Obviously your social media content needs to be largely relevant to your products and services and to your industry. However, using popular news content, trending stories or other slightly ‘off topic’ subjects that you think might be of interest to your fans and followers is an easy way to keep people engaged. Just make sure you clearly indicate the link to your own business, as complete non-sequiturs can sometimes confuse.
Social media content has to be much more carefully thought through these days – previously you could post just about anything and you would get a response. When you’re looking to pose a question that will get responses, think carefully about it first. Once you start to get responses then ‘listen’ i.e. look at what people are saying and continue the discussion with more relevant questions based on those responses.
Just as in real life, where there is never any benefit to engaging in an argument in a business context, doing this on social media is a big ‘no’ too. Avoid being drawn into hostility, even if it is specifically directed at you and your business, and don’t fall into the trap of criticising the competition. It’s a much better approach to put your energy into creating positive content rather than anything that is likely to make people want to attack your social media profile.
We’ve all been caught out making a mistake – to err is human after all. If you make a mistake in a business context then use social media to admit this, to apologise for it and to set out how you’re going to go about fixing it. People are much more likely to forgive and remain loyal customers if you do this and you can avoid being hounded by trolls and angry customers too.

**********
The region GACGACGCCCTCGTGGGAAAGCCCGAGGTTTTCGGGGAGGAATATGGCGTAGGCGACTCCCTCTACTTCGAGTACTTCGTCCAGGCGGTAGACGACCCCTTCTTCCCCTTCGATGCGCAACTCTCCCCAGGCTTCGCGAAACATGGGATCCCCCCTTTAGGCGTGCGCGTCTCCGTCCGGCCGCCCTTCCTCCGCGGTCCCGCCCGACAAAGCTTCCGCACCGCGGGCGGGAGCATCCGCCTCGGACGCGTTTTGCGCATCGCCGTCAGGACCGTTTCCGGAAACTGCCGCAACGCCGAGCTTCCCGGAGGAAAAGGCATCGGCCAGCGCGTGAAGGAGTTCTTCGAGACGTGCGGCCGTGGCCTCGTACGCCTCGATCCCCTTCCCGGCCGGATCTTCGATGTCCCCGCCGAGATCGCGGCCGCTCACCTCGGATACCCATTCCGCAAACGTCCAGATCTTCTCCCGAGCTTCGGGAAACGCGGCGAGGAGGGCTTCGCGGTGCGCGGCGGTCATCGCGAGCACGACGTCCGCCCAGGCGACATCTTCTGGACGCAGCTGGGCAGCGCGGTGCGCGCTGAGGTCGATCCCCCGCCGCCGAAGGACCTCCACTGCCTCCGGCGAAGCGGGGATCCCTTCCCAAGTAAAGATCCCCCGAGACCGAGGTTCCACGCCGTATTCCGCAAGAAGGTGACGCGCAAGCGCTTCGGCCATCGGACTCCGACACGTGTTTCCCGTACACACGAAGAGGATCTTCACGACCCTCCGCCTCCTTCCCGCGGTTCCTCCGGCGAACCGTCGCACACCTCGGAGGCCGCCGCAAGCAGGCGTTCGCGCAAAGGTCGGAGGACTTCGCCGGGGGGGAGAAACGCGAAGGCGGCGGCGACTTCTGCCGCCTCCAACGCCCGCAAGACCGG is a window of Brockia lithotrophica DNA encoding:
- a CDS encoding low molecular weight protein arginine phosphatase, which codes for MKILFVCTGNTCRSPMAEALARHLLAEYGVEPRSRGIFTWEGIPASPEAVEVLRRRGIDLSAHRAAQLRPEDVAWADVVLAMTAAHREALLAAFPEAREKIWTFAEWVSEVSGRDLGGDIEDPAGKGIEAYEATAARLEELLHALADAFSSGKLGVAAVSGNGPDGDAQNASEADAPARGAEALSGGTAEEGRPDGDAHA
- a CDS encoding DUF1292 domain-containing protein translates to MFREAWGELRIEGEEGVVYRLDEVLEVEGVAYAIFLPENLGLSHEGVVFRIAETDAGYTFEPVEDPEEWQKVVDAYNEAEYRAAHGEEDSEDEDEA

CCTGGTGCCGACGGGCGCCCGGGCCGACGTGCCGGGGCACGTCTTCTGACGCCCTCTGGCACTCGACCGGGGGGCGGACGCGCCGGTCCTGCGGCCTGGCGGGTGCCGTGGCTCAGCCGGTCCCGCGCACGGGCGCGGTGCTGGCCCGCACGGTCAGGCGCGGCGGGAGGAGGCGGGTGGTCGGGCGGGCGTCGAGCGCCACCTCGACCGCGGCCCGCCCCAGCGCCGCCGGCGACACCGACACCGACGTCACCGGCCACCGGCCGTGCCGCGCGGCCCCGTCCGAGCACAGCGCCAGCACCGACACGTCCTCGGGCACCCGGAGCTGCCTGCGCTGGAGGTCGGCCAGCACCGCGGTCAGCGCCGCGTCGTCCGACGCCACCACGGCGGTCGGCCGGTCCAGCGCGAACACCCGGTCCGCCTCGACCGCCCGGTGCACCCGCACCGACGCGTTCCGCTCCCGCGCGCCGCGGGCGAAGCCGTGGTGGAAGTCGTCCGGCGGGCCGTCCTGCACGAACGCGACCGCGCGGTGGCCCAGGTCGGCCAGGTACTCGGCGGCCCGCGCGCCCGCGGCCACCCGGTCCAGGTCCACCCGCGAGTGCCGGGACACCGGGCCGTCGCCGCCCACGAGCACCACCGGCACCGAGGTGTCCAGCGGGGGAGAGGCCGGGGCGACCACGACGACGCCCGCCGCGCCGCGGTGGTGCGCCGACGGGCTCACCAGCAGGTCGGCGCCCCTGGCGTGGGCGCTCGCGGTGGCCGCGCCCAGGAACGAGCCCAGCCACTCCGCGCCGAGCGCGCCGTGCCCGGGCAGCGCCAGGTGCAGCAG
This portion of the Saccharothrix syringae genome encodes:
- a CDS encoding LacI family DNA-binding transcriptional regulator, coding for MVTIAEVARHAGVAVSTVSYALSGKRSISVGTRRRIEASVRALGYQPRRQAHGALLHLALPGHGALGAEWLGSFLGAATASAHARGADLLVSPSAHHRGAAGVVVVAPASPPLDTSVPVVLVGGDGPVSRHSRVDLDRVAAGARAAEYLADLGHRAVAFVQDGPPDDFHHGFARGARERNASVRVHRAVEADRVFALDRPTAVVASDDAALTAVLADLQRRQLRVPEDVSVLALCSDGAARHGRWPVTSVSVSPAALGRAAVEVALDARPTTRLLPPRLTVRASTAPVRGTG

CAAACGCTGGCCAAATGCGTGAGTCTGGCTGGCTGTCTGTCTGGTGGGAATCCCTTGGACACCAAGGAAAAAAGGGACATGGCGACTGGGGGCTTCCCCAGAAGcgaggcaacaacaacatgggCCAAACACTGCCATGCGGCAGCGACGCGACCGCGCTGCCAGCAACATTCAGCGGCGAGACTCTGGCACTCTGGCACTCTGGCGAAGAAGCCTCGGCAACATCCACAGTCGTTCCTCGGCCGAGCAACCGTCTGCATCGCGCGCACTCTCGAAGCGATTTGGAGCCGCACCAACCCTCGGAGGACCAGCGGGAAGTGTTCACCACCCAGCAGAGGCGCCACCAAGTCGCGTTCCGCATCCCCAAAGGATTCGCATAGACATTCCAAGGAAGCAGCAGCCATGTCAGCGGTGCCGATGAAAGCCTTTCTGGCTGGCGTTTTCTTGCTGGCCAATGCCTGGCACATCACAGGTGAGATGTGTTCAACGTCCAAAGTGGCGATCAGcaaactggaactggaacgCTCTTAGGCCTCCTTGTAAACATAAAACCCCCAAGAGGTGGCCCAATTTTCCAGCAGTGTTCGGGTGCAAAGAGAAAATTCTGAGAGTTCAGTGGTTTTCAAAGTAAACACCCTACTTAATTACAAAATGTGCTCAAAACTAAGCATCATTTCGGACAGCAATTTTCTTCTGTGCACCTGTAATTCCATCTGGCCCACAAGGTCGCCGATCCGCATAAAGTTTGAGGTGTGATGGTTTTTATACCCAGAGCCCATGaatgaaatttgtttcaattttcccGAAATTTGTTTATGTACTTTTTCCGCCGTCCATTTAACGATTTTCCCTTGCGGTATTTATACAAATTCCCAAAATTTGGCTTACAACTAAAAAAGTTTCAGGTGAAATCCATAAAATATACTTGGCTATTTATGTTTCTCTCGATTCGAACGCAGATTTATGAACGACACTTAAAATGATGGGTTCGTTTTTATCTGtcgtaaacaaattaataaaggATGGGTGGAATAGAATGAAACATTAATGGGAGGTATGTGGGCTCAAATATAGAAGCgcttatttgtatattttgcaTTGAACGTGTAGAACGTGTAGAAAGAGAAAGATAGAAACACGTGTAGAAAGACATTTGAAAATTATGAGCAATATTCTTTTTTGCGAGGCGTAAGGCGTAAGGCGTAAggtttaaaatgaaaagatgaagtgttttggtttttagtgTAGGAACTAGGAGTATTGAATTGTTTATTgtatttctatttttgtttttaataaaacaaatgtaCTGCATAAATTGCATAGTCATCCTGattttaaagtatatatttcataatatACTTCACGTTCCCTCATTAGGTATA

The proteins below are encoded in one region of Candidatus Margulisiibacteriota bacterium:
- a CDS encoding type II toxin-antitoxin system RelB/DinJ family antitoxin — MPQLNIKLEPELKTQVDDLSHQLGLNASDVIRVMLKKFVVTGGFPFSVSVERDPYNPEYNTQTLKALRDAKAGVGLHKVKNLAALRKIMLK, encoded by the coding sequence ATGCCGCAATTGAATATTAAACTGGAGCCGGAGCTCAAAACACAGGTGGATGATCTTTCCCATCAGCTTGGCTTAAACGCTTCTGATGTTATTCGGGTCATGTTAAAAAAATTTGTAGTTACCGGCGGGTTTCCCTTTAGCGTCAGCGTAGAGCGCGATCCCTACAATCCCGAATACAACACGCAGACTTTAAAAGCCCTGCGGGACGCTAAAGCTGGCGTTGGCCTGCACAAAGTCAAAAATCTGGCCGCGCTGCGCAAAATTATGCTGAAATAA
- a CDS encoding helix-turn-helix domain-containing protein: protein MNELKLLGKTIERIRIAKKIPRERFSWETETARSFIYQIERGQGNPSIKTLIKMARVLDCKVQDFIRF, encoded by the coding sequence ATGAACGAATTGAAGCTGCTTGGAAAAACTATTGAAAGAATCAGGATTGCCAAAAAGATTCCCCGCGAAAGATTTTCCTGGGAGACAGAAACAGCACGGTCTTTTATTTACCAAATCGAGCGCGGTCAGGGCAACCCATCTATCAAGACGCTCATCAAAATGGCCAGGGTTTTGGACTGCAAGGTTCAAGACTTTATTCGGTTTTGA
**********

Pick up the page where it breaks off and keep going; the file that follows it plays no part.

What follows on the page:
This tip is based on the same principle as making someone feel like an idea they are acting on was their own. Try using social media to ask for feedback, ideas for new product features or designs, or improvements to services. When you roll out the idea that your customers and fans had a part in creating, that sense of ownership will make them much more likely to engage with it, creating ongoing brand loyalty.
We all like to do something for a nobler cause, as well as our more selfish reasons. You can use this in your social media strategy by incorporating a cause that customers can support. Whether this relates to your sector, or business in general, it’s another way to create a bond between you and your customer base.
If your customers already feel like they are valuable to your business they are more likely to behave like valuable customers do. So, if you want word of mouth recommendations, positive reviews and continued loyalty, create that expectation by giving your customers the reputation of loving your products and services and proudly endorsing them.
Social media content is often wasted when it has no flair. Although you should always avoid untruths, there is a lot to be said for emphasising the more interesting or important aspects to introduce an element of drama and generate interest and desire.
Find out more about creating a social media strategy that will work for your business by giving me a call on 020 7100 0726.
Author: Wes Maynard - Follow us on Google+